In a preferred form of the invention, the cursor data is pre-processed during the line-blanking interval so as to align it with respect to the image data, and the pre-processed cursor data is then combined with the image data, in real time during scanning of the next line of the display.
Preferably, the pre-processing of the cursor data and the combination of the pre-processed cursor data with the image data is performed in a bit-parallel manner (e.g. a byte at a time). This allows the clock frequency to be much lower than that required in a conventional display system where the data is handled serially (i.e. one bit at a time). Moreover, only one parallel-to-serial converter is required, whereas in a conventional system two converters would be required, one for the image data and one for the cursor data.
One video display system in accordance with the invention will now be described by way of example with reference to the accompanying drawings.
FIG. 1 is a block diagram of the system.
FIG. 2 shows image data corresponding to a raster line, and the corresponding portion of the cursor data.
FIG. 3 shows a cursor processing unit forming part of the display system.
FIG. 4 illustrates the way in which the cursor processing unit aligns the cursor with respect to the image data.
Referring to FIG. 1, this shows an overall view of the video display system. The system includes a data store 10 which holds a bit map representing an image consisting of 1024×1024 pixels. The image is monochrome, so that each pixel is represented by a single bit (0=white, 1=black). The entire image therefore occupies 131072 bytes of storage.
The store 10 also holds a bit map representing a cursor to be superimposed on the image. The cursor consists of 64×64 pixels, each pixel being represented by two bits A,B. In other words, the cursor bit map consists of two 64×64 planes of data, containing two bits A,B for each of the pixels in the cursor. Each of these planes occupies 512 bytes of storage.
The two bits A,B indicate the way in which the corresponding image pixel is to be modified by the cursor, as follows:
______________________________________A B Function______________________________________0 0 no change (displayed pixel = image pixel)0 1 complement (displayed pixel = inverse of image pixel)1 0 black (displayed pixel is black)1 1 white (displayed pixel is white)______________________________________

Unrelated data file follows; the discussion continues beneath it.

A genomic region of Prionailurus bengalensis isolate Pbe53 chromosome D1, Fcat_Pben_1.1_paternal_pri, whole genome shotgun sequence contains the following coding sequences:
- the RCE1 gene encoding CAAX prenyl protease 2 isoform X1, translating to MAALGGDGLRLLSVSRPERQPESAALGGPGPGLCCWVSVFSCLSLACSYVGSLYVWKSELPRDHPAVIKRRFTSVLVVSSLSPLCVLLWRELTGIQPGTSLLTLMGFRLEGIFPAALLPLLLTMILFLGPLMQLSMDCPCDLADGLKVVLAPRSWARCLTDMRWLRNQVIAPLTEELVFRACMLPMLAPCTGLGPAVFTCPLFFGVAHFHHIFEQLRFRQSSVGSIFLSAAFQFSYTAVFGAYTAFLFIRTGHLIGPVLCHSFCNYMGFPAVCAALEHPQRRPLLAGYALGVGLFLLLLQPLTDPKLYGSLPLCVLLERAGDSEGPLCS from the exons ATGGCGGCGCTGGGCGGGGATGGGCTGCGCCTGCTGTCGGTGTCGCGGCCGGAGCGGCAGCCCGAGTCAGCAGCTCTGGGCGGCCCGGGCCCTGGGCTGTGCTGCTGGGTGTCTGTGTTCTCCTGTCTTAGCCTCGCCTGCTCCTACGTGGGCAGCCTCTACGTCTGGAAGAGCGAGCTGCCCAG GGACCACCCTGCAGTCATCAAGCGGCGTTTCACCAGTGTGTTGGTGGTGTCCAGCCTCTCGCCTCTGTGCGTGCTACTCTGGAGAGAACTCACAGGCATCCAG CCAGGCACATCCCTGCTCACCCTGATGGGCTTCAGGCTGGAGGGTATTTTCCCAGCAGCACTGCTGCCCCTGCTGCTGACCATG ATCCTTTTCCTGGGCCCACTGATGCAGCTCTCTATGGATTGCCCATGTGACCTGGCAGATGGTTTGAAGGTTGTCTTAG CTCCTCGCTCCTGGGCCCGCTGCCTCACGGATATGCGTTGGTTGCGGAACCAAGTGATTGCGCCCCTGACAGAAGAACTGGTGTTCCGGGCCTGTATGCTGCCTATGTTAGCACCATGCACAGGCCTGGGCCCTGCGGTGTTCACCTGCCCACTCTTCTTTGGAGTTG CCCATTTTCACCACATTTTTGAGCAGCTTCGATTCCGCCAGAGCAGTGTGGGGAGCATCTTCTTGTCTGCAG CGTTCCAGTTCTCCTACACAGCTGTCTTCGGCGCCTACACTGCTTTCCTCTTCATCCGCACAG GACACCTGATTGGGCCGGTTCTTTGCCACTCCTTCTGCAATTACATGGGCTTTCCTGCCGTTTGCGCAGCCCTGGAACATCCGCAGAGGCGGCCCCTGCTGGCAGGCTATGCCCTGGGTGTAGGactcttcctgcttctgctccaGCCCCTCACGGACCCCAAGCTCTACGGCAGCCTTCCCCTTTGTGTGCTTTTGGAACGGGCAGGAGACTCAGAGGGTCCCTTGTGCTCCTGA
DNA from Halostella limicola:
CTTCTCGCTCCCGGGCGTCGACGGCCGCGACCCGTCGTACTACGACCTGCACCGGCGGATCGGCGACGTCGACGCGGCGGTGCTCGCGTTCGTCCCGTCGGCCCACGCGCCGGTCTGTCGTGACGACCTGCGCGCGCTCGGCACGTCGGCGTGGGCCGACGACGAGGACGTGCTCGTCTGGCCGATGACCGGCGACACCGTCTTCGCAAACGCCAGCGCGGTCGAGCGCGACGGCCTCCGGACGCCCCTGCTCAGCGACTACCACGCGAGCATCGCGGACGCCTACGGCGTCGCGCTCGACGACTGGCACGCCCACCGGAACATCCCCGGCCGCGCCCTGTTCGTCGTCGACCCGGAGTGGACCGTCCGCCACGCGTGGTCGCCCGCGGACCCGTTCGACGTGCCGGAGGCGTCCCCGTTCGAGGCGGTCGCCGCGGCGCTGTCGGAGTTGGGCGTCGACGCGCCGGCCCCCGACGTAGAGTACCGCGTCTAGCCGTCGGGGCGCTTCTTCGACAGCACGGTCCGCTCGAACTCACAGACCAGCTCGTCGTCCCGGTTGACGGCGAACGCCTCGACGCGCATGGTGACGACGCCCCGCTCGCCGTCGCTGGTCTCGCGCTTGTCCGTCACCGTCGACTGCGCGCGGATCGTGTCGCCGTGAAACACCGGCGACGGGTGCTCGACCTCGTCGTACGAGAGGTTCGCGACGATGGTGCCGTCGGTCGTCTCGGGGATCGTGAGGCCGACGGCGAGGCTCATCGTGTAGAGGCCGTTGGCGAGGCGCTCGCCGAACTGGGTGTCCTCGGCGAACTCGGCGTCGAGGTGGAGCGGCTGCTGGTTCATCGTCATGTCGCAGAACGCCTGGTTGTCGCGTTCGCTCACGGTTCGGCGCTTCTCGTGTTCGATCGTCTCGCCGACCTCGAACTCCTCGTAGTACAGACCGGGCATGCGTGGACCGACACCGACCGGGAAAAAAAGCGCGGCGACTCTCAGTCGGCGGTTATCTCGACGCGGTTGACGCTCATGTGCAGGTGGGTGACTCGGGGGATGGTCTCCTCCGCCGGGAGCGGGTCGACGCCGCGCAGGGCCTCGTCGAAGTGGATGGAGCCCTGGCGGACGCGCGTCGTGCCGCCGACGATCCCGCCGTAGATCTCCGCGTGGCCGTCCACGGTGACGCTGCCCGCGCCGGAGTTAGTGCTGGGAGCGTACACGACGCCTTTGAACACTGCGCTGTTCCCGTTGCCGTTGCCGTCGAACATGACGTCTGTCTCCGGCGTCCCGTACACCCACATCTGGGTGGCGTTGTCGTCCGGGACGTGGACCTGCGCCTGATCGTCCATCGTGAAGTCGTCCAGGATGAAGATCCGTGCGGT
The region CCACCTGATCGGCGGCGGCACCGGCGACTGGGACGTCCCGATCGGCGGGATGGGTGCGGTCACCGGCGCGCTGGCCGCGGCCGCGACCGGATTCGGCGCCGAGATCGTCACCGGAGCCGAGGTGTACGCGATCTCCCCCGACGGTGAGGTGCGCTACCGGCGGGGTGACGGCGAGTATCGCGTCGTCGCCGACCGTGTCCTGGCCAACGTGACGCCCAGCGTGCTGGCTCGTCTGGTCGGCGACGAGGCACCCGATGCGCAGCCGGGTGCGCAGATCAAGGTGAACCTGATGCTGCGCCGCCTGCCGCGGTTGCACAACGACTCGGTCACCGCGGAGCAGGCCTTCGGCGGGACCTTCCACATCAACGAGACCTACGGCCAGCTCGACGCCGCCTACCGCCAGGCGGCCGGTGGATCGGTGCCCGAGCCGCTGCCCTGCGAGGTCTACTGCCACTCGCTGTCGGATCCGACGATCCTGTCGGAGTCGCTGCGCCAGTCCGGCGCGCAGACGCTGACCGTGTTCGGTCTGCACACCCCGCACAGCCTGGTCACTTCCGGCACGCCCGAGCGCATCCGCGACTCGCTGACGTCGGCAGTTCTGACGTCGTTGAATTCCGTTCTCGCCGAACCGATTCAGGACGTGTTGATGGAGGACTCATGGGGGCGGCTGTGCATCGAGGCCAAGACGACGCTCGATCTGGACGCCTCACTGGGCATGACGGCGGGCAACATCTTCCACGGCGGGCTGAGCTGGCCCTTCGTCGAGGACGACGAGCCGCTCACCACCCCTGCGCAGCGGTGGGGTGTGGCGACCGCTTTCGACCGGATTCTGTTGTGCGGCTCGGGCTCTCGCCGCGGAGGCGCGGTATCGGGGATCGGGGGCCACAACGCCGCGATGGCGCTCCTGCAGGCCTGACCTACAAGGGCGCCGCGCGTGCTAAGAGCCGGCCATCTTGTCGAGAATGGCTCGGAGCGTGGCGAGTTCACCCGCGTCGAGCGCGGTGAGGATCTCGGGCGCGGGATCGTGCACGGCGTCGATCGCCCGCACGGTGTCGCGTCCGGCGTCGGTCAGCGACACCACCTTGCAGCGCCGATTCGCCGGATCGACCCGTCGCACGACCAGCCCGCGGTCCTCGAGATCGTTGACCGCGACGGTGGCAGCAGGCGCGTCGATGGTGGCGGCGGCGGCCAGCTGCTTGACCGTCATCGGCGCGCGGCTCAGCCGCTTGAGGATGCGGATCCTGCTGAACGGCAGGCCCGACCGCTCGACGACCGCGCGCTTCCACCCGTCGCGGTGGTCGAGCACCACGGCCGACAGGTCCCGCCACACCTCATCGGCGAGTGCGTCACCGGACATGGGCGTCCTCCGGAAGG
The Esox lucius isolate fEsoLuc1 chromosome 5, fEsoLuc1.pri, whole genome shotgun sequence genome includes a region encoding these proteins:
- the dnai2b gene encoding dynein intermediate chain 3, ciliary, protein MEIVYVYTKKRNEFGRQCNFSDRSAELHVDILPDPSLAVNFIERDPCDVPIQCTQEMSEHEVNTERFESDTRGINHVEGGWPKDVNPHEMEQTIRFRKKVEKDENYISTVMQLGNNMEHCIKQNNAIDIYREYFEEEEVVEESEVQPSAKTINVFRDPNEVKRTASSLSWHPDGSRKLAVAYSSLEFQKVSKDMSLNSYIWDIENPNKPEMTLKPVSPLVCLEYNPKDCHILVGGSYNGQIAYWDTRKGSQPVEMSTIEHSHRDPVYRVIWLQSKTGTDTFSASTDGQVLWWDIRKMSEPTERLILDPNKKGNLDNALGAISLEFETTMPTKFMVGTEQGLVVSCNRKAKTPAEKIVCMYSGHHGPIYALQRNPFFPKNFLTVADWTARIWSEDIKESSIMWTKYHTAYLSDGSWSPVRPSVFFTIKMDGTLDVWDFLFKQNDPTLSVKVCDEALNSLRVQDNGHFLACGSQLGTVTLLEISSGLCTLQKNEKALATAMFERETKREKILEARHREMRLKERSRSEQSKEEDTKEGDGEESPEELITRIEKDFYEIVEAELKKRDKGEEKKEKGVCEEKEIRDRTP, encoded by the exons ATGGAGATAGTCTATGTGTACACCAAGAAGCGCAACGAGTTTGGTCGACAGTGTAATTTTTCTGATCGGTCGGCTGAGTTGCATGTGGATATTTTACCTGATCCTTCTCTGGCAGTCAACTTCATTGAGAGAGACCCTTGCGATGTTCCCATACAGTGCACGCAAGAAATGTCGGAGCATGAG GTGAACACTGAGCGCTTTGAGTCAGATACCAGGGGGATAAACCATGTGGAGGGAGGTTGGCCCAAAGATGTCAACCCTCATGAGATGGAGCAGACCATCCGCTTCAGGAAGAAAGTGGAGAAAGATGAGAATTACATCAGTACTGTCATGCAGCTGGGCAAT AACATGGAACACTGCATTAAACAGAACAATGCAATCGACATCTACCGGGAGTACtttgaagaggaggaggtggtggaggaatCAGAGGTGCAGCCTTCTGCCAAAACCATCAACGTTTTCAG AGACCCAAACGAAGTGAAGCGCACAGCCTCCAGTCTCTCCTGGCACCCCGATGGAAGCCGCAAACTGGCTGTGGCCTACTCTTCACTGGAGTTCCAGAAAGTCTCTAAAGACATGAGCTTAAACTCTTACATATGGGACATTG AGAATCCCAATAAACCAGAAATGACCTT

It can be seen that this corresponds to forming the OR function of the image pixel with bit A, and then forming the exclusive-OR of the result with bit B.
By setting the bits of the cursor bit map to suitable values, a variety of different cursors of different shapes and sizes can be produced.
The store 10 has a byte-wide read/write port 11 connected to a data processor 12, allowing the processor to read and write the image and cursor data as required. The store 10 also has a byte-wide read-only port 13, which is connected to a cursor processing unit 14. As will be described in detail below, the unit 14 combines the cursor and image data read from the store to produce an output representing the image with the cursor superimposed on it in the required position. The output of the unit 14 is fed to an 8-bit shift register 15 which converts it from parallel to serial form. The serial output of the shift register is fed to the video input of a raster-scanned video display unit 16.
Referring now to FIG. 2, this shows image data representing one raster line of the image, consisting of a stream of 128 bytes. FIG. 2 also shows the cursor data corresponding to this raster line, consisting of 8 bytes in each of the two cursor planes.
The cursor is not necessarily aligned with byte boundaries of the image and, in general, it is offset by R bits with respect to the byte boundaries. In FIG. 2, for example, the cursor is shown offset by 3 bits (i.e. R=3). One of the functions of the cursor processing unit 14, as will be described, is to pre-process the cursor so as to obtain the desired alignment with the image data.
FIG. 3 shows the cursor processing unit in detail. This comprises a register file 30 which acts as a fast memory for buffering the cursor data. The register file has 18 eight-bit byte locations. Any two of these locations can be addressed simultaneously so as to read out two bytes in parallel from two output ports 31,32. Such register files are well known in the art and so need not be described in further detail.